heart surgery 1

By now you may be aware that since mid-August I have been dealing with heart issues. I want to share with my readers the experiences of the last two months.

I feel a special bond with the readers of these Insight articles. Of course, some I have never actually met. Others are people that I have worked with in one capacity or another. But I want you to know what has happened over the last two months.

On July 31, I had my annual check-up. I was pleased to learn that everything checked out well. My lab work was fine and the physical check-up did not show any issues.

On August 17th, I went in for the dreaded colonoscopy. After putting on the lovely green gown, the nurse hooked up the wires to the heart monitor. She quickly commented that she needed to get the doctor. He came over, looked at my heartbeat and told me that I was in A-Fib.

Given that I had absolutely no history of heart trouble, I was quite surprised by this finding. He indicated that he hated for me to waste the prep but that they would not be able to do the colonoscopy that day until my heart was checked out. (Editor’s note: If you’ve ever experienced colonoscopy prep, this would indeed be sad news.)

The following Tuesday I went to a cardiologist who confirmed the diagnosis. He put me on a variety of medicines to help my heart function better and get back in rhythm. The cardiologist also scheduled me to have a cardioversion three days later. This is a procedure where they shock the heart to get it back into rhythm.

The procedure worked and my heart went back into normal function. However, in doing the procedure, the cardiologist found that I was in “heart failure.” Essentially, my heart was functioning at an effraction rate of 30%. This is pretty low compared to the normal 50 to 75%.

While not good, the term “heart failure” connoted a bit more about my condition than what I learned when I Googled the term. My research would suggestion calling it “heart disfunction.” It was more like getting a “D” in the class rather than an “F” which is what I associate the term “failure” with.

The next steps included more medicines to improve heart function and the scheduling of a heart catheterization for October 15th.

I could tell during the catheterization that things were not going well. While I could not see, I could hear the cardiologist working hard as he did the procedure. I learned later that he asked another cardiologist to look at my situation and they concluded that I needed open heart surgery for a by-pass operation.

This procedure was scheduled for Monday, October 18th and I spend the weekend in the hospital waiting for the operation on Monday.

I was encouraged that the risk scale that they use based on overall health, age, etc., indicated that the risk factor was less than 1%. This meant that I had a 99% probability of success.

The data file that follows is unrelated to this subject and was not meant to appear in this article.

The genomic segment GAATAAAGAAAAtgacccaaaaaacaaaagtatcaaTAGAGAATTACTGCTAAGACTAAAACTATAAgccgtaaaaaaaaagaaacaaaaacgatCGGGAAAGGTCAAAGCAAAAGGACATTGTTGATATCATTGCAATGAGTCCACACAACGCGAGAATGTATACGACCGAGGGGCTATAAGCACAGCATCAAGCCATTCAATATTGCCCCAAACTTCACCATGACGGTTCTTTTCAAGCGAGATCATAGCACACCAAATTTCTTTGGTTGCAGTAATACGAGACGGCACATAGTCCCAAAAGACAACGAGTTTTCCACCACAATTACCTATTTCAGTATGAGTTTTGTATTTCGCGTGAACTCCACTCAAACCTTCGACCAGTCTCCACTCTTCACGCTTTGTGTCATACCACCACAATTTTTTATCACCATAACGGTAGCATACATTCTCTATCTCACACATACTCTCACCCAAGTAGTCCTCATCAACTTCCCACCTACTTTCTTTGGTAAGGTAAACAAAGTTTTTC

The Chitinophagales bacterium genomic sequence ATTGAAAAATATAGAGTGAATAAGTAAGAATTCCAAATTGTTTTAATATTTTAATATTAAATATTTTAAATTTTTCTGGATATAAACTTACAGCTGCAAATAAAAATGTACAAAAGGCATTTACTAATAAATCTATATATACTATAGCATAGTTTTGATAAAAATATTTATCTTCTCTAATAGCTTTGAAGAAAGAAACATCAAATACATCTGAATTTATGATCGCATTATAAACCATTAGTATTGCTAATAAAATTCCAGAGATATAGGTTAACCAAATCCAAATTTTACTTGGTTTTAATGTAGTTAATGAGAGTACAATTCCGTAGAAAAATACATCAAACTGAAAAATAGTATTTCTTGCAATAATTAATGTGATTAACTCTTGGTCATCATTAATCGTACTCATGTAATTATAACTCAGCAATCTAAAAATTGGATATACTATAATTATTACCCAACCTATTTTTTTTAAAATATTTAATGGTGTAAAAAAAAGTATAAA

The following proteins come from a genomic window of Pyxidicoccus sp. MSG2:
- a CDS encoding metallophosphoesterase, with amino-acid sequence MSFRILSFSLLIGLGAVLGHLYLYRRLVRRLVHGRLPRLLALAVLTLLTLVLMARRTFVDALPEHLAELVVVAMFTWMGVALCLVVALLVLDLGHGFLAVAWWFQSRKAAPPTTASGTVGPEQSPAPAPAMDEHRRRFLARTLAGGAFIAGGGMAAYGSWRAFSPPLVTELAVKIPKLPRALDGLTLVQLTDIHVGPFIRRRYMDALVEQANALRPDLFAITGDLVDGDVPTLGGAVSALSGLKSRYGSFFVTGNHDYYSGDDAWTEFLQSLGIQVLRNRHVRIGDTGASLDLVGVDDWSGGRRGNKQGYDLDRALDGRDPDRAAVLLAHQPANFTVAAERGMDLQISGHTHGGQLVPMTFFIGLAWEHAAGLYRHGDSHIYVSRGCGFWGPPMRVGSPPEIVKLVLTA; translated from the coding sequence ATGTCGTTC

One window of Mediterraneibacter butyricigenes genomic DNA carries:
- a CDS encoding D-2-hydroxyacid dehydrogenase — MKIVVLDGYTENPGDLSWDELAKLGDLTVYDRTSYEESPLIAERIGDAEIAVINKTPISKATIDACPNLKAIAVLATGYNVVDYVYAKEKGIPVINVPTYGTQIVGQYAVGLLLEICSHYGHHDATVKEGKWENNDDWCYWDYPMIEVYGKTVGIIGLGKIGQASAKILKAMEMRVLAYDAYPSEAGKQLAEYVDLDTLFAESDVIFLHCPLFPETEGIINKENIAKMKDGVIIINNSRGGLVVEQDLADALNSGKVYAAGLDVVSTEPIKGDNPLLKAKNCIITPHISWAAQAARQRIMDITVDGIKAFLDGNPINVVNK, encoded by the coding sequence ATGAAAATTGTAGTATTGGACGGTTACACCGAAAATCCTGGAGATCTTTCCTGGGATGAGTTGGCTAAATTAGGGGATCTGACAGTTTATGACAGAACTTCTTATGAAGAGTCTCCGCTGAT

The surgery was done on the 18th. The surgeon said it went “excellently.” They found blockage of about 90% in two arteries and over 70% in two others.

My blockage was a statistically errant data point. While my cholesterol has been on the high side for several years, the other factors associated with heart disease were not present. I am not overweight and have never smoked. I have reduced my cholesterol over the last fifteen years by avoiding fried foods, most red meat, and sweets. In addition, we have no family history of artery blockage.

However, even though the odds of heart blockage were less likely than for many, the fact is that I was a walking time bomb. I don’t even want to think what the outcome would have been without scheduling the dreaded colonoscopy. I was a likely candidate for a drop-dead heart attack.

I have often been critical of our healthcare system. As we all know, there are many issues that arise regarding insurance and the delivery of good care. While the system has its faults, there are many people working in the health care system who work hard to deliver excellent care.

The care I received at St. Luke’s was extraordinary. Literally, every doctor, nurse, practitioner, technician and staff person amazed me with the care, concern and attitude that they displayed as they took care of me. St. Luke’s has a staff of people who seem to like people and it made the experience as good as it could be.

Next week I visit the doctors and start the cardiac rehab programs at St. Luke’s. I am looking forward to this as it will give me focus and goals for my recovery.

Earlier this year, my counselor and friend, Nap, commented to me that he has learned that the only truly important thing in life is relationships. His wisdom of 80 plus years came to mind multiple times during this experience.

When you go through a major medical event like I went through, you have a seemingly unending amount of time to think. In those thoughtful times, it was my relationships that enveloped my thoughts. The relationships with my wife, my children, my friends and the readers of the Insight articles each week.

Without getting pretentious or repeating clichés, I know that this experience has changed me in many ways. Most of those changes I haven’t entirely latched onto yet. But as I discover those changes, I hope to share what I can with you, my readers.

In closing, I encourage you to tell the people you love how much you love and care about them. Go out of your way to reach out to those who are hurting, who are going through difficult times. No matter our financial situation or social status, it is people who count in our lives.

I feel incredibly humbled and blessed. Many church people, friends and business acquaintances have brought meals, prayed, texted, and visited. I have felt the power of their love, it has kept me going. I have been truly blessed.

Thank you to each of you who in your own way have thought of me and my family. Thank you to my family and friends. And thank You, my Lord, for the blessing of life.
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